And when I had those bare bones laid out, I started filling them in. Mixing in the words into English and Spanish – my broken Spanish. I flipped back to the page I wrote down my question and thought, “Now that’s a title I could use.”

I still haven’t answered my question, though. And maybe it will remain a mystery. I might bump into him one day, or maybe that last night was our last conversation. But if you’re reading this, man, how’s it been?

Poetry Break

“The Dog You Feed”

by Emma Bolden

from South Writ Large
The 9:00 news spills the blood
of my sisters, my brothers, spills
the blood by which we are all fleshed

and familied. How long, I worry, until
the wound is mine, because I don’t
love right, look right, because I don’t

speak right, truth right, because my
country has bricked and mortared
a room for me and I can’t find a way

to walk through its door. Sometimes
it feels as if barking up the branches
of my lungs are two dogs, one who

whimpers, sweet, who listens not with ears
but with a heart ready to hold and to hurt,
to care, to give, forgive. The other

dog howls at my enemy’s throat, wants
them to speak the tart language of blood,
wants the fang and drain to be justice, as if

I have the right to harm because I hurt.
How many times can a cheek turn if the other
cheek is pressed against the wall?

And if there is a God above us, among
us, if there is a God within this illusion
of cloud, cry and bone, this is what makes him

God: that he could number in love each
finger on these two hands even before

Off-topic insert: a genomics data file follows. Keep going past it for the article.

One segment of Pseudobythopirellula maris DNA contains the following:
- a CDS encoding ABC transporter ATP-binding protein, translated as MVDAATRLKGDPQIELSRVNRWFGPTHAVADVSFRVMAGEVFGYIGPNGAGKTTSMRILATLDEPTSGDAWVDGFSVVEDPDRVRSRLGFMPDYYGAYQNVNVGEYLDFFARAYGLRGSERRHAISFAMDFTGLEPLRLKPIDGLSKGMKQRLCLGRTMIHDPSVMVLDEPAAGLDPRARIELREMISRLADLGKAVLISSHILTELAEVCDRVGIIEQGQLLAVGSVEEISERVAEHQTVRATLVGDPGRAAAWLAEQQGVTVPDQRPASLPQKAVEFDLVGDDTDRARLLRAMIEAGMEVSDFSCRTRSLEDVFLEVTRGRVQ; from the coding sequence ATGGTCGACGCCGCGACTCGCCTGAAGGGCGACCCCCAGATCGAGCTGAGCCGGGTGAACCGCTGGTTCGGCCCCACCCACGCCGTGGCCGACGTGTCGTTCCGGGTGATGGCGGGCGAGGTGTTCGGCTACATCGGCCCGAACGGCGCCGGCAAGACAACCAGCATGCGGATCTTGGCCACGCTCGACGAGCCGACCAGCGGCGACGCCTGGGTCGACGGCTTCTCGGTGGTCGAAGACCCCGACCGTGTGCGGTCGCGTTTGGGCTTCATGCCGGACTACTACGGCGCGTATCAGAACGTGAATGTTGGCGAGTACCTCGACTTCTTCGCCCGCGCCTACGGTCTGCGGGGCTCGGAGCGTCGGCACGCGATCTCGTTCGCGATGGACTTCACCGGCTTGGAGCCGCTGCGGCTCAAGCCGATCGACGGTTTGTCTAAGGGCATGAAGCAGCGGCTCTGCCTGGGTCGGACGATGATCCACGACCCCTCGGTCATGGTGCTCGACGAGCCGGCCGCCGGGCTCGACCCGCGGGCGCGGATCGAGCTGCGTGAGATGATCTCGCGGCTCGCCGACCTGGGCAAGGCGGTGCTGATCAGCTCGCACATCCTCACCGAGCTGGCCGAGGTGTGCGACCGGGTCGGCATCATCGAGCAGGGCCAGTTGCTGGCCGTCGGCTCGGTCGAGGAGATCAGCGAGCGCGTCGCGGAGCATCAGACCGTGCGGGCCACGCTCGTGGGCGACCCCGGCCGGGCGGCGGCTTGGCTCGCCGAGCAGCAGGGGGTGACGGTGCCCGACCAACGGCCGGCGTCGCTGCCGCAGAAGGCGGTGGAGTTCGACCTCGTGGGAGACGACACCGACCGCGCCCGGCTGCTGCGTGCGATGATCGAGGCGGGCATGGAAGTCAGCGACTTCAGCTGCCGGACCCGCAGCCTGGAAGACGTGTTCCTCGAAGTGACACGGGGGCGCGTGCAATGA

they have chosen which dog to feed.
Poetry Break

“anti poetica”

by Danez Smith

who cares how long i’ve spent with my poems—those shit psalms those rats of my soul—head first thru the window me at their ankles demanding substance, revelation, sudden gravity—shamed of my leafless, drug shanked brain—this grey popper worn hell—that dark dull circle i try to conquer beauty & the state from within. i’m not revolutionary i’m regular. nothing radical in being the enemy of america, the country of enemies. we find our laughter between the horror. stop asking me to explain having a body & a mind & a heart—their harmonies, their plots to murder each other. i’ve lived long in a low solstice—wife of a pipe & the blue lit plain—leo trash—saved by occasional dick & the knowledge of my mother, friends i confess my pocked seasons only after their caul. arachnid moods—self-cornered—text back weak—i haven’t been much lately—the dark season lasted years, swallowing seasons, collecting itself in my shallows like a motor-sheered fish. where did the poems go? what is their trouble? what kind of water is i?